Info on a 48 Star flag, sewn "U.S. No. 6 MI 44", very large 7'5" x 16'10"

Discussion in 'Flag Identification and Collecting' started by brianwt108, Mar 1, 2014.

  1. brianwt108

    brianwt108 New Member

    Hey everyone,

    Long time reader, first time poster.

    I've been working on a display honoring my grandfathers and their service in WWII - I have their original photos taken before being deployed, their Purple Hearts & other medals, and some personal effects. The final piece I was trying to find was an authentic, vintage 48 star flag. I've been searching estate sales to recycle one from the time period instead of getting a new replica version.

    That's my story, now on to my question. In my search, I came across and had to buy a flag in an unusual scale based on my research. It is 48 stars, made of what I believe to be wool or linen or a heavy linen and 7'5" x 16'10" (89"x202"). This length & width doesn't seem to fit any official size and it's not in typical G-Spec, but yet it is marked "U.S. No. 6 MI 44" on the hoist end. I know (or at least I think I know) that the "MI 44" means it was made at Mare Island Naval Shipyard on San Francisco Bay in 1944, which I would assume would be to the regular spec. All of the stars & stripes are stitched; the stars and stripes are equal width at 7" each.

    Can anyone shed some light on this flag? Is it typical or has it maybe been modified in some way over the past 70 years? Does it have any value?

    Thank you in advance!
    Brian
     
  2. Robin Hickman

    Robin Hickman Well-Known Member

    ... Hello, Brian!

    Welcome to the USA-FLAG-SITE Forum!

    The "No. 6" listed on the header/hoist on your Flag indicates that it is a USN "Size 6" Flag/Ensign.
    Below is a listing of the 12 size classifications used by the U.S. Navy.

    U.S. Navy Flag/EnsignSizes

    FLAG / ENSIGN Size Number = Hoist Length (in feet) X Fly Length (in feet)

    #1 = 20.00 x 38.00
    #2 = 19.00 x 36.10
    #3 = 14.35 x 27.27
    #4 = 12.19 x 23.16
    #5 = 10.00 x 19.00
    #6 = 8.94' x 16.99' (107.28" x 203.88")
    #7 = 5.14 x 9.77
    #8 = 5.00 x 9.50
    #9 = 3.52 x 6.69
    #10 = 2.90 x 5.51
    #11 = 2.37 x 4.50
    #12 = 1.31 x 2.49

    The "fly" length seems to be pretty close to your measurements, but your "hoist" Length seems to be a little "short". I'm not sure why that is. The official "hoist-to-fly" ratio is set at 1::1.9, which is what the Navy (and ALL other official U.S. government departments) use for their U.S. Flags. you might want to consider re-measuring your Flag just in case.

    I hope this helps!


    Robin Hickman
    Eugene, Oregon, USA.
    ...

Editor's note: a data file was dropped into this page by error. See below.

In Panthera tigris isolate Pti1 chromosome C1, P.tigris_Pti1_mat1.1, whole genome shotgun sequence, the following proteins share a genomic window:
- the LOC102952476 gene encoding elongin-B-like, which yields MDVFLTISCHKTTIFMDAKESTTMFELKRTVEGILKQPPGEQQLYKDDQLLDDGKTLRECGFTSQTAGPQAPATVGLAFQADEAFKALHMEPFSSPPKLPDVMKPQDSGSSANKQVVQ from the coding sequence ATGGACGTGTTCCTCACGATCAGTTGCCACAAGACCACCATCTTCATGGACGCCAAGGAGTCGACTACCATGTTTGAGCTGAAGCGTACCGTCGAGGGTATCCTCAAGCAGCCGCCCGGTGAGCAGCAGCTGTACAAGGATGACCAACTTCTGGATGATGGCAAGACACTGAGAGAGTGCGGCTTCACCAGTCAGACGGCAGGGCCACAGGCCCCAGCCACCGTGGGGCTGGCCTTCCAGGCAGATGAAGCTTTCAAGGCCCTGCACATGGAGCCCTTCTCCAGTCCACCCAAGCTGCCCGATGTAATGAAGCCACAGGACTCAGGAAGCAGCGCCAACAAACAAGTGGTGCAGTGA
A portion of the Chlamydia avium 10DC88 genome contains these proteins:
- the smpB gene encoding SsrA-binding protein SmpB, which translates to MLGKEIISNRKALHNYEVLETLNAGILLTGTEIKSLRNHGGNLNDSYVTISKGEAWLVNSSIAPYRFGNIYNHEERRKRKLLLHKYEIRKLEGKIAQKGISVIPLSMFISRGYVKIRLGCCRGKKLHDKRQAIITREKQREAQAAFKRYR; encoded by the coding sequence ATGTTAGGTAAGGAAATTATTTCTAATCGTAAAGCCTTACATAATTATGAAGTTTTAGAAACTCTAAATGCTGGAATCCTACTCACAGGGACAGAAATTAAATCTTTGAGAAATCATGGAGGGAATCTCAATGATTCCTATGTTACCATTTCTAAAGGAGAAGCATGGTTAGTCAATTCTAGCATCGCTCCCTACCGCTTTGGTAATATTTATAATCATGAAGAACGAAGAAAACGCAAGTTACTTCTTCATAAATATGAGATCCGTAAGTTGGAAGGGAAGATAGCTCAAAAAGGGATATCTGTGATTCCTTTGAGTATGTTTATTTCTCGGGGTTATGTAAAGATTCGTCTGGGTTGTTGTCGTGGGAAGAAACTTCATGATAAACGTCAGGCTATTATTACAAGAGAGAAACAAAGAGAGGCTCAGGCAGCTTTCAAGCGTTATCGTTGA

3. brianwt108

    brianwt108 New Member

    Thanks much for the info! I thought it was a Size 6 as well, but the measurements still seem a bit off.

    Any thoughts on the rarity/value of this version? I know in general, the Mare Island flags generally bump up the price a bit, but I'm also afraid that the size of this might also detract from the collector pool.
     
  4. Robin Hickman

    Robin Hickman Well-Known Member

    ...
    Hi, Brian!

    I'm sorry, but antique/vintage Flag valuation is NOT in my scope of knowledge! I do not collect nor deal with "antique" or "vintage" Flags, so I am in no position to offer you any advice in that area. There are a number of "expert" members in these Forums who can render a much better "guess" as to the value of your Flag.

    I have managed (some how) to glean a few tidbits of good advice about Flags and some Flag-related materials and information. BUT..... I am NOT an expert!

    With older Flags, as with ALL other vintage/antique items, condition is everything.
    Good, high quality, photos REALLY help when trying to judge the quality from a "remote" location (ie. Over the internet).
    Smaller Flags, as a "general" rule, are more desireable to collectors than larger Flags, since they are much easier to display, store, and take care of.
    The proven "history", or "provenance", of a Flag (or any other vintage/antique item) can greatly increase its value.

    Good Luck & Best Wishes on the completion of your memorial project!!!


    Robin Hickman
    ("Your Friendly Neighborhood Flag Man")
    Eugene, Oregon, USA.
    ...
     
  5. NAVA1974

    NAVA1974 Active Member

    Is it possible that the cotton heading has shrunk over time, disproportionate to the wool bunting of the rest of the flag?
    As far as value goes, unless it is in pristine condition, very large flags do not have a very large value as they are difficult to display. Only if your flag is in excellent condition with no stains or moth holes, or any other damage, would there be a market for selling it to a restaurant or bar or some other establishment that wants to display an impressive WW II era relic like that. You can check ebay for 48 star flags and looks at "completed listings" to see what comparable flags have sold for in the recent past, if any.

    Nick
     
  6. csaanv

    csaanv Member

    Brian,
    Could you post some photos of you flag?
     

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